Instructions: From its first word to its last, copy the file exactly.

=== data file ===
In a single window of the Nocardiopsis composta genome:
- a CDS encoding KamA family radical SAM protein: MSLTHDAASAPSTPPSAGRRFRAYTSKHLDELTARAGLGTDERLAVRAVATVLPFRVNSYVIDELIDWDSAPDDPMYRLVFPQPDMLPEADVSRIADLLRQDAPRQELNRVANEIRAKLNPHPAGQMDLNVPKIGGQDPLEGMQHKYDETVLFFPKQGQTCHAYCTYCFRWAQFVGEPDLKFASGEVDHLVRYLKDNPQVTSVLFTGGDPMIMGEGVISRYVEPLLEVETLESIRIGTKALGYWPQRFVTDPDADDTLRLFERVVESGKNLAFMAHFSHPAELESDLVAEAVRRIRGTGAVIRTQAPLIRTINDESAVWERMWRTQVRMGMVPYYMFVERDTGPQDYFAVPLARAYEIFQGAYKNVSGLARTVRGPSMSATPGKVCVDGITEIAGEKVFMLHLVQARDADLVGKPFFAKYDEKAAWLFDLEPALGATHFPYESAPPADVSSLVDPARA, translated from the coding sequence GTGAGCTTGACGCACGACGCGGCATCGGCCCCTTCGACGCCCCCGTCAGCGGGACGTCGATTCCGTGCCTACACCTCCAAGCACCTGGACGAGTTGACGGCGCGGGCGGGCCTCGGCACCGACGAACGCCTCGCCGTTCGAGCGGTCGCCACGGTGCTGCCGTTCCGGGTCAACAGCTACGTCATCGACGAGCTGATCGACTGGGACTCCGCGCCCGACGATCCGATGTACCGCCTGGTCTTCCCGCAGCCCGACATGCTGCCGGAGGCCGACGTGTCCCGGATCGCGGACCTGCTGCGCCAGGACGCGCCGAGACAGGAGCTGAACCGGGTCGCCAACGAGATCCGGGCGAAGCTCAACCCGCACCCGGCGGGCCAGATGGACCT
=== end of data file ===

In a single window of the Nocardiopsis composta genome:
- a CDS encoding KamA family radical SAM protein: MSLTHDAASAPSTPPSAGRRFRAYTSKHLDELTARAGLGTDERLAVRAVATVLPFRVNSYVIDELIDWDSAPDDPMYRLVFPQPDMLPEADVSRIADLLRQDAPRQELNRVANEIRAKLNPHPAGQMDLNVPKIGGQDPLEGMQHKYDETVLFFPKQGQTCHAYCTYCFRWAQFVGEPDLKFASGEVDHLVRYLKDNPQVTSVLFTGGDPMIMGEGVISRYVEPLLEVETLESIRIGTKALGYWPQRFVTDPDADDTLRLFERVVESGKNLAFMAHFSHPAELESDLVAEAVRRIRGTGAVIRTQAPLIRTINDESAVWERMWRTQVRMGMVPYYMFVERDTGPQDYFAVPLARAYEIFQGAYKNVSGLARTVRGPSMSATPGKVCVDGITEIAGEKVFMLHLVQARDADLVGKPFFAKYDEKAAWLFDLEPALGATHFPYESAPPADVSSLVDPARA, translated from the coding sequence GTGAGCTTGACGCACGACGCGGCATCGGCCCCTTCGACGCCCCCGTCAGCGGGACGTCGATTCCGTGCCTACACCTCCAAGCACCTGGACGAGTTGACGGCGCGGGCGGGCCTCGGCACCGACGAACGCCTCGCCGTTCGAGCGGTCGCCACGGTGCTGCCGTTCCGGGTCAACAGCTACGTCATCGACGAGCTGATCGACTGGGACTCCGCGCCCGACGATCCGATGTACCGCCTGGTCTTCCCGCAGCCCGACATGCTGCCGGAGGCCGACGTGTCCCGGATCGCGGACCTGCTGCGCCAGGACGCGCCGAGACAGGAGCTGAACCGGGTCGCCAACGAGATCCGGGCGAAGCTCAACCCGCACCCGGCGGGCCAGATGGACCT